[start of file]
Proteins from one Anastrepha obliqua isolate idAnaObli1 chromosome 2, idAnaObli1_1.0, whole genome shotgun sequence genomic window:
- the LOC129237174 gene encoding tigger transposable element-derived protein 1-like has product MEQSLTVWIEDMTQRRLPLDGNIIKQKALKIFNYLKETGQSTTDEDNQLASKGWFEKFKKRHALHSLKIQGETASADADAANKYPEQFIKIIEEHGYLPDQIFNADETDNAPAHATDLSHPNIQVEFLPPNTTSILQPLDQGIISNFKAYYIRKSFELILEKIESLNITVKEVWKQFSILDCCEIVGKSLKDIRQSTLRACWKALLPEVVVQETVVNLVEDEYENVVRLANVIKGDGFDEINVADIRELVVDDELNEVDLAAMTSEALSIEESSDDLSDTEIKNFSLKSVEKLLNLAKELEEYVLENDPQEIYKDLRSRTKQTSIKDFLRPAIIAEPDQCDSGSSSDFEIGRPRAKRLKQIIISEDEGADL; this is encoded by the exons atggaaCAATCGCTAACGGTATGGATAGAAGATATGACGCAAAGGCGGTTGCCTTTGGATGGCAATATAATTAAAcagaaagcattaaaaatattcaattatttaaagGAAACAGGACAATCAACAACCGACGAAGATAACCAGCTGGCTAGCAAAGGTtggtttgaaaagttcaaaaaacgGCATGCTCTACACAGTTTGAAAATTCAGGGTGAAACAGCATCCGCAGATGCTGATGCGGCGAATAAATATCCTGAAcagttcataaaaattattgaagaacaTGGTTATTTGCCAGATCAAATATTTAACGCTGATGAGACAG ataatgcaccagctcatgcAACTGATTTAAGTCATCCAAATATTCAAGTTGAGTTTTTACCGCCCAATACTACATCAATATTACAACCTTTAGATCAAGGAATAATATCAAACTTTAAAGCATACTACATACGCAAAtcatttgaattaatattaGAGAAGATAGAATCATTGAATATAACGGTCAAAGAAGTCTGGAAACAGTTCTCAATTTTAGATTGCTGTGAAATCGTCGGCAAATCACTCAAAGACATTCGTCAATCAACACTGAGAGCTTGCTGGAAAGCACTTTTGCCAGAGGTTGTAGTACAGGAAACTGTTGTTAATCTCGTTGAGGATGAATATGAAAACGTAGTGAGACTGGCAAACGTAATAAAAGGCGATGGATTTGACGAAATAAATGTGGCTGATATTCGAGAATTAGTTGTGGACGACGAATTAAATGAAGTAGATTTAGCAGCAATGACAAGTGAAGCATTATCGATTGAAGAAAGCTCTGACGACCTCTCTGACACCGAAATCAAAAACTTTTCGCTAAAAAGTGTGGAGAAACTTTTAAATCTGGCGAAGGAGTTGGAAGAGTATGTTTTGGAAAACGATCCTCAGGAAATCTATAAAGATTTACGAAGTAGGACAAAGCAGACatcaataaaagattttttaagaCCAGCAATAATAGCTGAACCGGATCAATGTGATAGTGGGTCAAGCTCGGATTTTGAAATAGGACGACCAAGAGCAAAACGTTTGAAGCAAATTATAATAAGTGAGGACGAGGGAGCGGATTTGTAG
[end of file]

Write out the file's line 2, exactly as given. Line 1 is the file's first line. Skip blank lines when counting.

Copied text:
- the LOC129237174 gene encoding tigger transposable element-derived protein 1-like has product MEQSLTVWIEDMTQRRLPLDGNIIKQKALKIFNYLKETGQSTTDEDNQLASKGWFEKFKKRHALHSLKIQGETASADADAANKYPEQFIKIIEEHGYLPDQIFNADETDNAPAHATDLSHPNIQVEFLPPNTTSILQPLDQGIISNFKAYYIRKSFELILEKIESLNITVKEVWKQFSILDCCEIVGKSLKDIRQSTLRACWKALLPEVVVQETVVNLVEDEYENVVRLANVIKGDGFDEINVADIRELVVDDELNEVDLAAMTSEALSIEESSDDLSDTEIKNFSLKSVEKLLNLAKELEEYVLENDPQEIYKDLRSRTKQTSIKDFLRPAIIAEPDQCDSGSSSDFEIGRPRAKRLKQIIISEDEGADL; this is encoded by the exons atggaaCAATCGCTAACGGTATGGATAGAAGATATGACGCAAAGGCGGTTGCCTTTGGATGGCAATATAATTAAAcagaaagcattaaaaatattcaattatttaaagGAAACAGGACAATCAACAACCGACGAAGATAACCAGCTGGCTAGCAAAGGTtggtttgaaaagttcaaaaaacgGCATGCTCTACACAGTTTGAAAATTCAGGGTGAAACAGCATCCGCAGATGCTGATGCGGCGAATAAATATCCTGAAcagttcataaaaattattgaagaacaTGGTTATTTGCCAGATCAAATATTTAACGCTGATGAGACAG ataatgcaccagctcatgcAACTGATTTAAGTCATCCAAATATTCAAGTTGAGTTTTTACCGCCCAATACTACATCAATATTACAACCTTTAGATCAAGGAATAATATCAAACTTTAAAGCATACTACATACGCAAAtcatttgaattaatattaGAGAAGATAGAATCATTGAATATAACGGTCAAAGAAGTCTGGAAACAGTTCTCAATTTTAGATTGCTGTGAAATCGTCGGCAAATCACTCAAAGACATTCGTCAATCAACACTGAGAGCTTGCTGGAAAGCACTTTTGCCAGAGGTTGTAGTACAGGAAACTGTTGTTAATCTCGTTGAGGATGAATATGAAAACGTAGTGAGACTGGCAAACGTAATAAAAGGCGATGGATTTGACGAAATAAATGTGGCTGATATTCGAGAATTAGTTGTGGACGACGAATTAAATGAAGTAGATTTAGCAGCAATGACAAGTGAAGCATTATCGATTGAAGAAAGCTCTGACGACCTCTCTGACACCGAAATCAAAAACTTTTCGCTAAAAAGTGTGGAGAAACTTTTAAATCTGGCGAAGGAGTTGGAAGAGTATGTTTTGGAAAACGATCCTCAGGAAATCTATAAAGATTTACGAAGTAGGACAAAGCAGACatcaataaaagattttttaagaCCAGCAATAATAGCTGAACCGGATCAATGTGATAGTGGGTCAAGCTCGGATTTTGAAATAGGACGACCAAGAGCAAAACGTTTGAAGCAAATTATAATAAGTGAGGACGAGGGAGCGGATTTGTAG